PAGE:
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Monday, October 25, 2021

Opinion

Add self-trolling to long list of spiteful cyberbullying behaviors


Before you embark on a journey of revenge, dig yourself two graves. A woman in England was sentenced to 20 months in jail for ‘trolling’ herself, trying to get back at her parents. Her actions had a deeper impact than a snarky remark an online troll posts on a YouTube video.

In a year-long vendetta against her father, Michelle Chapman created fake Facebook profiles moonlighting as her father and his wife to send herself hundreds of abusive messages. Some of these messages were of an unpleasant sexual nature as Chapman went on to make complaints to police.

In this day and age, it’s fairly difficult to impersonate someone harassing you and reporting the incident to authorities without eventually getting caught.

Members of Chapman’s extended family were given official police warnings, and her then-stepmother was arrested and interviewed. It was then that forensic Internet inquiries revealed that the Facebook profiles originated at Chapman’s address. The person behind the abusive messages was her, and it eventually led to her arrest.

“People have suffered a great deal of distress as a result of (her) wicked behavior,” said Judge Harvey Clark.

If Regina George had a Facebook

In 2010, a Facebook page targeting high school girls in Fort Bend ISD called the “Whimsical Girls of FBISD” was essentially an online burn book. The page listed numerous girls from high schools throughout the district: Dulles, Elkins and Clements high schools.

The girls on the list were given a brief description, each implying promiscuity and misbehavior. With the rise of social media and the ability to remain anonymous behind a screen and keyboard, anyone can say what they want without immediate repercussions. The creator even went as far as to include himself or herself on the list in hopes of appearing victimized.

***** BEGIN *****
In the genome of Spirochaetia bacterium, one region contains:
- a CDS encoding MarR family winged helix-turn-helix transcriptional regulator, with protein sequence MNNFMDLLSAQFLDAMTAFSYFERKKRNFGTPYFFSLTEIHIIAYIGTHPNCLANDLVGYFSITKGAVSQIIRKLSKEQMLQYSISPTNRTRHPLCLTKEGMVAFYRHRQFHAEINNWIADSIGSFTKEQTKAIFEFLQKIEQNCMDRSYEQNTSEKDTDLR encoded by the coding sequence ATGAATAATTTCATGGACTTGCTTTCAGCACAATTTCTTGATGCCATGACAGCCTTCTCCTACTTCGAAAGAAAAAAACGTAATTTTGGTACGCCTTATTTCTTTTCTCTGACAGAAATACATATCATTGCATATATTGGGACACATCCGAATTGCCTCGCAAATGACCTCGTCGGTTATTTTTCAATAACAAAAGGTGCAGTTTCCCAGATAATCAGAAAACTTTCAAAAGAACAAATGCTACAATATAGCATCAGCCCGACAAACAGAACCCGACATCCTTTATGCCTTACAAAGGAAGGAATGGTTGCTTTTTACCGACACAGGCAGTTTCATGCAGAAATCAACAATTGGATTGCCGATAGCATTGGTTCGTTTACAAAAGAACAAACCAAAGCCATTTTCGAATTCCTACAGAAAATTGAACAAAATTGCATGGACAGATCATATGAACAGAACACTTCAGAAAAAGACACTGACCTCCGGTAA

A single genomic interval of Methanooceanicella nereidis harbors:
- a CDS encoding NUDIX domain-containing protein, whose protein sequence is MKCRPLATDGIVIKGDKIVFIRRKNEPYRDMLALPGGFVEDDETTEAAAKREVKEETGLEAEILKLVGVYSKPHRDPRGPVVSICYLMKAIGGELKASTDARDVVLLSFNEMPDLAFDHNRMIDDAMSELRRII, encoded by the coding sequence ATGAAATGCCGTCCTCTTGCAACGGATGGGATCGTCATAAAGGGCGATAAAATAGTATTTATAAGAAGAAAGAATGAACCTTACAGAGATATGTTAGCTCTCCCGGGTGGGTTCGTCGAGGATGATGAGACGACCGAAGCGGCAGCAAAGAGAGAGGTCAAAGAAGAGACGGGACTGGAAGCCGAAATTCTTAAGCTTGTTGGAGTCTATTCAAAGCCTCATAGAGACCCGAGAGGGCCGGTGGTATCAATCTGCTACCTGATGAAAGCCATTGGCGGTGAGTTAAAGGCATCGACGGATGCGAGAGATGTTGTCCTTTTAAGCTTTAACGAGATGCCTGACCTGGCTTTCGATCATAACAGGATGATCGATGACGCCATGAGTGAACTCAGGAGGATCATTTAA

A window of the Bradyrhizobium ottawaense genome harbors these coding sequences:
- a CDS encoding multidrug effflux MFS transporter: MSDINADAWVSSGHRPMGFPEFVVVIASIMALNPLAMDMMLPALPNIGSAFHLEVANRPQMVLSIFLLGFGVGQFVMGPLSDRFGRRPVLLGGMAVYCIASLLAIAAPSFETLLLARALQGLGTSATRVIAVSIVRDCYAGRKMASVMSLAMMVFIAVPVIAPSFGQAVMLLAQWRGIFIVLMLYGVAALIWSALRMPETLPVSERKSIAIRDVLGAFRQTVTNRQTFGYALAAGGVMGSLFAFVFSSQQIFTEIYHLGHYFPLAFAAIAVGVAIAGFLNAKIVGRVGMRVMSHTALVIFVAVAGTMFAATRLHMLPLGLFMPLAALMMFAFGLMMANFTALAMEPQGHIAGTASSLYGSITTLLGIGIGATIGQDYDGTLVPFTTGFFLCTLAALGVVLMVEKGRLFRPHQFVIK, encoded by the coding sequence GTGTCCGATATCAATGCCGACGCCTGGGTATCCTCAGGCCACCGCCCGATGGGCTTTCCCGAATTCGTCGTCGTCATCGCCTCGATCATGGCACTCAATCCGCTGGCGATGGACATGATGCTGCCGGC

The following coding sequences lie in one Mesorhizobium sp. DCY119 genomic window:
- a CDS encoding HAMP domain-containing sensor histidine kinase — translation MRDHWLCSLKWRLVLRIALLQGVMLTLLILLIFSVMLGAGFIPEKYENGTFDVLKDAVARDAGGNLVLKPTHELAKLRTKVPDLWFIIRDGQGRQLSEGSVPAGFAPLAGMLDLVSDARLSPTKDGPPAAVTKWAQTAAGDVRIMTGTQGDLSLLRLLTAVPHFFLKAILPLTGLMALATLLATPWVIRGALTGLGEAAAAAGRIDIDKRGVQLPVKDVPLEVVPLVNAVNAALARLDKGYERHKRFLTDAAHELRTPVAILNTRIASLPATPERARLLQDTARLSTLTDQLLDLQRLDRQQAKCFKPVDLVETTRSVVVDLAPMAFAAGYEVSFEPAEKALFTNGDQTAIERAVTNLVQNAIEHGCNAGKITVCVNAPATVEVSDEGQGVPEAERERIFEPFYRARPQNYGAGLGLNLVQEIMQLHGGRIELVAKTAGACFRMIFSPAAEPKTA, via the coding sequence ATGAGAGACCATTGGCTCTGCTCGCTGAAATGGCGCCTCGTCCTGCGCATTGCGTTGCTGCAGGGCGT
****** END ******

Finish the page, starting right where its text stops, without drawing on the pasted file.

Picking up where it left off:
Sound familiar? Regina George basically wrote the rulebook; she included herself in the infamous burn book. Unlike the repercussions for the “Mean Girls” fictional character, there’s not going to be an assembly in the gym where all the girls raise their hands in unison to admit they have been victimized by her.

The investigation continued with a petition to seek the expulsion of the page’s creator. A large scale attack on numerous girls? It shouldn’t be a surprise that these girls would speak up against the page, especially when someone is calling them derogatory names and tarnishing their reputation.

The page was up for more than a week before the school district had it taken down, but the damage was already done.

“They wrote extremely mean, explicit and false things about us. It was humiliating to know that anyone on Facebook could see what one person thought about me. No one would ever know if what was written was true or not,” said then-junior Abby Kincer.

Hiding in plain sight

Cyberbullying is nothing new. Instead of the “Mean Girls” being limited to high school hallways, they’re now omnipresent, thanks to the Internet and social media. Gossip plays out on our Twitter and Facebook feeds rather than on the playground.

The abuse may not run to the extent of the character A from “Pretty Little Liars,” but the damage needs to be dealt with.

Punishments used to be less frequent. With the stakes much higher and everyone’s personal identity digital, everyone needs to be held accountable for their actions in real life and online.

So the next time you contemplate exacting some revenge, consider the consequences, and remember that when you bring someone down, they’re taking you with them. Leave the trolling under the bridge.

Opinion columnist Gemrick Curtom is a public relations junior and may be reached at [email protected]

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